Golden age of gas comes at a price
In a stark message to gas producers and governments last week, the International Energy Agency (IEA) set out seven golden rules which it believes are essential to granting gas producers "a social licence to operate". The IEA's chief economist Fatih Birol estimates that applying the agency's "golden rules" to the drilling of unconventional gas wells will increase production costs by around 7%. There could also be a price in terms of climate change. In a world awash with cheap gas, Birol fears that governments may be tempted to eliminate much-needed subsidies for renewable energy technologies. The ideal energy mix is probably some combination of renewables with gas and carbon capture and storage, says Birol.
Clear message in the streets of Brighton (c) Alex Forbes
We said almost four years ago that we were going to see a silent revolution in the natural gas market, starting in the United States. That silent revolution has become rather loud. Last year we published a report that posed the question "Are we entering a golden age of gas?", looking at what the drivers of such a golden age might be. We put that question mark in because we thought that the environmental and the social implications of shale gas production could end up blocking progress to a golden age.
This year we have analysed the rules that the companies will have to follow to minimise - if not nullify - the social and market implications. What would this mean? How much would it cost? And what needs to be done by governments, by companies, and by the public?
In any case, we have also said that even a golden age of gas doesn't mean that we are going to reach a 2 degrees trajectory [in global warming].
The G8 has expressed an interest in your "golden rules" work. How did that come about?
At their recent meeting in Camp David the G8 countries said that they commended the book, that they would be reviewing it, and that best practices in line with the golden rules are to be shared by developed and developing countries.
As you say, what began as a silent revolution has become very loud - even in my home city here in the UK. On my way in today there was a big poster at Brighton station from an organisation called frack-off.org, protesting at the use of hydraulic fracturing to extract natural gas from shale rock. The pressure against the use of hydraulic fracturinghas grown enormously, in North America and here in Europe. Isn't it a little too late to introduce golden rules? Isn't the reputation of unconventional gas already so tarnished that it will be difficult to reverse the trend?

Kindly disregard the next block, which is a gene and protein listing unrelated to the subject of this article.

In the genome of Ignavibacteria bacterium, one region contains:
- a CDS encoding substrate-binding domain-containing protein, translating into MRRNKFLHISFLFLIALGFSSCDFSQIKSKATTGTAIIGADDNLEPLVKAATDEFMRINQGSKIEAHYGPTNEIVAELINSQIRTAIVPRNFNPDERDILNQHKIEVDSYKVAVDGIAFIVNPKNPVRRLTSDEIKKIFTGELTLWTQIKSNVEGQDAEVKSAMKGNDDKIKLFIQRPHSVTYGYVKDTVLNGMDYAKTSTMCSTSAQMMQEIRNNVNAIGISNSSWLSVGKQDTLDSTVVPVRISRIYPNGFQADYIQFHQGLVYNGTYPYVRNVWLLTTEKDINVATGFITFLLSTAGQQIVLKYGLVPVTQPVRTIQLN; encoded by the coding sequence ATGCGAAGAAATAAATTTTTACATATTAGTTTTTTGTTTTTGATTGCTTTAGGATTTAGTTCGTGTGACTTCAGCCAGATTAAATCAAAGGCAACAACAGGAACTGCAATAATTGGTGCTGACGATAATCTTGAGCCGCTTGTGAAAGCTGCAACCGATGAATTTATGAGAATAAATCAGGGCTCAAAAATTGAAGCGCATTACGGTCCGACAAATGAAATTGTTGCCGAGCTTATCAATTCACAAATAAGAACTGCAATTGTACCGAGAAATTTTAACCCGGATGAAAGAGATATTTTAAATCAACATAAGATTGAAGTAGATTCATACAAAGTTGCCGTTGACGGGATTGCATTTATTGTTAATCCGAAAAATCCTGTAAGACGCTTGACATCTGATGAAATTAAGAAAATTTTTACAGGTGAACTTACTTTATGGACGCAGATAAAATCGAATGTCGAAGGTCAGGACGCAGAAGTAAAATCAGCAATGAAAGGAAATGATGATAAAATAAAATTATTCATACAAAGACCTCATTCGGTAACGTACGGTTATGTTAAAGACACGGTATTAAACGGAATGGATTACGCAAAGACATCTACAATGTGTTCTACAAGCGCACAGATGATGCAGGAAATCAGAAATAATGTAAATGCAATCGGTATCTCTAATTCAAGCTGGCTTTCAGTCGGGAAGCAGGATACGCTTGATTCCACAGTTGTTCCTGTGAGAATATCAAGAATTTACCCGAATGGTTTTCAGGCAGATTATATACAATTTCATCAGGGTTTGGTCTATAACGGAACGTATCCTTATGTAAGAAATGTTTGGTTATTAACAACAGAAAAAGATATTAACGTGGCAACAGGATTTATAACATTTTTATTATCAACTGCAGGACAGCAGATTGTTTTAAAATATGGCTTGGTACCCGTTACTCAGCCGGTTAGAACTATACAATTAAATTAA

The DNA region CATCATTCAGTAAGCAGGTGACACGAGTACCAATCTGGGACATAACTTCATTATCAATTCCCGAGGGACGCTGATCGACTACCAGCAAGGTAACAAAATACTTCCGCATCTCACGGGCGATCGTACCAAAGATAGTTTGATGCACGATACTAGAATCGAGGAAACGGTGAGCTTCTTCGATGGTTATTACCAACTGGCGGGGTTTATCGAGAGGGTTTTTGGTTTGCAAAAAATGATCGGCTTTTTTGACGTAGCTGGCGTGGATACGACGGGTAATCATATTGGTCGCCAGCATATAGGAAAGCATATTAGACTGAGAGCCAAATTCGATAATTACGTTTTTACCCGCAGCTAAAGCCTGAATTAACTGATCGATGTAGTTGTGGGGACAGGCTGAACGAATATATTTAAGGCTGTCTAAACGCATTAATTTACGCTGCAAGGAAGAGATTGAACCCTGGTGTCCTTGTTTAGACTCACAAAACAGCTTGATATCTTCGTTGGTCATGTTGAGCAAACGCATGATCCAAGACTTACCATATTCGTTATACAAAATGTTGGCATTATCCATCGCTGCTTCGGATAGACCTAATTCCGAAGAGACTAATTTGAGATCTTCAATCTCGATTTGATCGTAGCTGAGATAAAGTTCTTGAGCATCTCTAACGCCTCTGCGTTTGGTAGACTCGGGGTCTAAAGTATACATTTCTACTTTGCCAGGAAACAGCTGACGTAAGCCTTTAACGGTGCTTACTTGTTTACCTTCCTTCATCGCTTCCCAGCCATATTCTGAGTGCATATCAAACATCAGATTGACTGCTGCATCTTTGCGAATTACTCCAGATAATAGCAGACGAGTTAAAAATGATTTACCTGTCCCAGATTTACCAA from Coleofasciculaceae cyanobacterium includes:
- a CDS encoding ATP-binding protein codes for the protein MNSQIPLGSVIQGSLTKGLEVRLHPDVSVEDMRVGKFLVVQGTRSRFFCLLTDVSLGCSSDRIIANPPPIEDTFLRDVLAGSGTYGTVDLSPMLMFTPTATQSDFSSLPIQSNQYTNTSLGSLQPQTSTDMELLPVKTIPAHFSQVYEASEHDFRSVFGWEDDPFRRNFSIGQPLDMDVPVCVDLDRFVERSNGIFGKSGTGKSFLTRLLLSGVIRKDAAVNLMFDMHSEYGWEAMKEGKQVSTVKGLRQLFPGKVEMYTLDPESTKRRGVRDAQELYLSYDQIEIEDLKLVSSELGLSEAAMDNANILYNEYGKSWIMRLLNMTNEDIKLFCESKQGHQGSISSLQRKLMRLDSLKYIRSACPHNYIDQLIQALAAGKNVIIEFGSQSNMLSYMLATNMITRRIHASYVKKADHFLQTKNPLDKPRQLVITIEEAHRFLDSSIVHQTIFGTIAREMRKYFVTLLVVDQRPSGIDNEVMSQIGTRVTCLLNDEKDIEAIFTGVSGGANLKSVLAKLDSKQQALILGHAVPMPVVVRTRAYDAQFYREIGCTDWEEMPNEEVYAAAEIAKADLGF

That's a very good question. The concerns of the public are in many cases legitimate - in terms of water
|"The concerns of the public are in many cases legitimate - in terms of water contamination, air pollution, flaring, noise, trucks and so on"|
One has to look, of course,at energy security issues,environmental issues and macroeconomic issues. But we must also consider this from the point of view of the citizens, the local communities.
You have said today that there is a danger that the golden age of gas could threaten the policies that governments have put in place to support renewables. How big a danger is that?
Today the growth of renewables is mainly driven by government subsidies. There are about $60 billion worth of government subsidies, about half of this in Europe, and in most cases these subsidies are well justified. However, if gas prices are cheap - which we assume they will be in a golden rules context - that may give wrong ideas to governments to eliminate those subsidies. This could lead to major consequences for the renewables industry, which would be bad news for climate change.
You have stressed that what you're presenting today are scenarios for a golden age of gas, not a golden age of climate. There has to be an ideal mix of policies. What would that ideal mix be? Is that something you will cover in your forthcoming World Energy Outlook (WEO)?
Yes. This year's WEO will again contain a 2 degrees trajectory. In that trajectory we think that gas,among other fuels, needs to replace coal and that a CCS (carbon capture and storage) and gas combination is needed. We will come up with our proposed energy mix.